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Re: [Xen-devel] [PATCH RFC] efi: By default use the BOOT_ACPI method instead of BOOT_EFI unless on reduced ACPI hardware.

>>> On 23.01.15 at 03:37, <konrad.wilk@xxxxxxxxxx> wrote:
> On Thu, Jan 22, 2015 at 03:22:10PM +0000, Jan Beulich wrote:
>> >>> On 22.01.15 at 16:01, <konrad.wilk@xxxxxxxxxx> wrote:
>> > On Thu, Jan 22, 2015 at 09:49:08AM +0000, Jan Beulich wrote:
>> >> >>> On 21.01.15 at 22:53, <konrad.wilk@xxxxxxxxxx> wrote:
>> >> > This mimics the behavior of the Linux kernel in which the reboot
>> >> > sequence by default under EFI booted kernels is first ACPI.
>> >> 
>> >> Which is contrary to the EFI spec. I.e. NAK.
>> > 
>> > I am failing to see that in the spec. I see that it says what
>> > the ResetSystem() call does, but nothing about "MUST".
>> > 
>> > I see this at the start of the spec:
>> > 
>> > " Together, these provide a standard environment for booting an OS. This
>> > specification is designed as a pure interface specification. As such,
>> > the specification defines the set of interface s and structures that
>> > platform firmware must implement. "
>> > 
>> > (which talks about 'booting an OS' - which this is not, and interestingly
>> > enough - it does say implement, but not where it must implement it
>> > correctly!).
>> > 
>> > But I have not dug that deep in the spec to find something
>> > that says you MUST not use existing other specs? Perhaps you
>> > remember where the contrary part is?
>> The whole spirit of EFI is to get the OS away from doing things
>> some custom (and hence possibly fragile) way.
> ACPI being 'custom'? I am not sure if there is a way on x86 to run
> without ACPI at all. I can see it under ARM where you have the
> Device Tree to complement it - but either way EFI is not an
> full solution to manage the system.

From a EFI pov, EFI runtime services are to be preferred over
ACPI methods. While particularly relevant for cases where there's
no ACPI (which you validly say is not an practical option on x86),
it's a general conceptual thing to follow.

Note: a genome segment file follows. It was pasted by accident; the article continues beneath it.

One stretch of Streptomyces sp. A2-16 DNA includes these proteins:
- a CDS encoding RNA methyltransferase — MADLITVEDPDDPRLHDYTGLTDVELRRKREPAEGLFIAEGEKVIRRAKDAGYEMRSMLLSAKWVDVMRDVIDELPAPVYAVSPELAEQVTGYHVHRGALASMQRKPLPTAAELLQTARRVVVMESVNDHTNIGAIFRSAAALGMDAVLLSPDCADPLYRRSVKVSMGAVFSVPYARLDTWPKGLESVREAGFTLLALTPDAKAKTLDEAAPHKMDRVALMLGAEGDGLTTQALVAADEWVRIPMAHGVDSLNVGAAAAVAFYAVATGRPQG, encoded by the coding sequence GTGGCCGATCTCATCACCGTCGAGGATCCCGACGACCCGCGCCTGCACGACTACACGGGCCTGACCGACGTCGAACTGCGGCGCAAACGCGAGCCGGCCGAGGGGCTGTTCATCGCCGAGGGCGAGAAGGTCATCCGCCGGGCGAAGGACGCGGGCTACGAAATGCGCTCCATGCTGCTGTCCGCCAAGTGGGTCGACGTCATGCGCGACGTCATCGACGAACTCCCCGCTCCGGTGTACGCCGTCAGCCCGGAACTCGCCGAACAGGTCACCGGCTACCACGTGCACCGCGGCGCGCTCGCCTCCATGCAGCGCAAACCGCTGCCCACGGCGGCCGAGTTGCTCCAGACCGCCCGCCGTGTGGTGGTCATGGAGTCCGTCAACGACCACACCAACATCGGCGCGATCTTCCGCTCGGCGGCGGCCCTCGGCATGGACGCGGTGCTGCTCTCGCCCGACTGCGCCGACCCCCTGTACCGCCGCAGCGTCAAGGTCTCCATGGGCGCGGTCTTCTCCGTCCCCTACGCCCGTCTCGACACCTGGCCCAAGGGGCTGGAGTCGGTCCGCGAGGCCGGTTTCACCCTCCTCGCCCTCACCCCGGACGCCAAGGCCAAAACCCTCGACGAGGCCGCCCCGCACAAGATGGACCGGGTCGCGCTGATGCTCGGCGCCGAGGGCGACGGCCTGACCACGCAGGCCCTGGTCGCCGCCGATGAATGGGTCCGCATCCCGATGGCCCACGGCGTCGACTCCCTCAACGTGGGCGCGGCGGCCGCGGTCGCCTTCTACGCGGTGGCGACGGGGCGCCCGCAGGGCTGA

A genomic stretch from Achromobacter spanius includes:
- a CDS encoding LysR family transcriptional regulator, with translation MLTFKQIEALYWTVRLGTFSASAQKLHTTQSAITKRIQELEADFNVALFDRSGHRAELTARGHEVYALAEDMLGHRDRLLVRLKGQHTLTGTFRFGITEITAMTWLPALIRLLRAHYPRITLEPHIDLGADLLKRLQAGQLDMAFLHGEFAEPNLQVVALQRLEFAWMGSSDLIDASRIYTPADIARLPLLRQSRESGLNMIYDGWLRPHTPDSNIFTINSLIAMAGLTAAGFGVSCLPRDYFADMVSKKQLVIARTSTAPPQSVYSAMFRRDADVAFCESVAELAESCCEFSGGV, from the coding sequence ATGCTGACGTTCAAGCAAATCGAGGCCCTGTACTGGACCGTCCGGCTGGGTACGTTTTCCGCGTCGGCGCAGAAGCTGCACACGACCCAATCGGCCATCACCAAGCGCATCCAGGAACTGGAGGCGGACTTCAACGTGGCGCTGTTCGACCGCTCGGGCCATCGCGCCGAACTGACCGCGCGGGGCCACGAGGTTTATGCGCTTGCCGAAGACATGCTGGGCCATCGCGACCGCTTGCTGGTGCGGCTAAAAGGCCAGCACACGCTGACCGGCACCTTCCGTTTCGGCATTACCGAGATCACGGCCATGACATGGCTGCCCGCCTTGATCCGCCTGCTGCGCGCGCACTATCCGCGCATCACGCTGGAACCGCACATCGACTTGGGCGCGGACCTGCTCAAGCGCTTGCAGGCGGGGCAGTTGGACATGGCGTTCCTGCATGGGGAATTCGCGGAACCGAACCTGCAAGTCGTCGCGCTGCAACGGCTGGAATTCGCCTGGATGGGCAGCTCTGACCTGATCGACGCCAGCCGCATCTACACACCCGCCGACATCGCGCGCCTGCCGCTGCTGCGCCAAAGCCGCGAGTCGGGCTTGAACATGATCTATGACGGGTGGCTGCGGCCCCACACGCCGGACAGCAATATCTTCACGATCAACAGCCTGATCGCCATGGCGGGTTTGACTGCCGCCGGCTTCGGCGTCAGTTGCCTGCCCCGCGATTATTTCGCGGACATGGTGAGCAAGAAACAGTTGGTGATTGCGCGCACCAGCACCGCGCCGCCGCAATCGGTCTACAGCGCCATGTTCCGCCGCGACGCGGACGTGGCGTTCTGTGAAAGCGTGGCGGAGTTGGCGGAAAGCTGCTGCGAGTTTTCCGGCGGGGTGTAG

>> > Also, why do we want to be different that Windows and Linux when doing
>> > EFI operations?
>> Because just because they do things a certain way doesn't mean
>> they do it right. Linux having actively removed using the time
>> related runtime services functions is something that I for example
>> absolutely can't agree with. If there are firmware vendors not
>> getting their act together, having ways to work around that is
>> acceptable, but outright violation of the spec is wrong imo.
> There is the spec and there is the implementation (Windows) that
> every motherboard manufacturer follows and caters to. It does not
> matter if the they (Microsoft) violate the spec - by them violating
> it or not using certain things - it makes it an de-facto specification.
> Now I don't know if Linux ignoring the time runtime services has
> been due to bugs or just following what Windows did - but either way
> having it done that way - makes the firmware vendors that care
> about Linux - implement it to work under Linux (so expose the
> legacy timers even in EFI mode).

Argumentation along those lines is what I hear all time long. But how
do you envision firmware vendors to become aware of and fix their
bugs if everyone blindly works around them? By not adding
workarounds where it's not explicitly known they're needed, we at
least can point out to them that they have issues. Making things
more user friendly by making available (default-off) command line
overrides (or, as you suggest in this case, detecting the need via
DMI matching) is certainly desirable.


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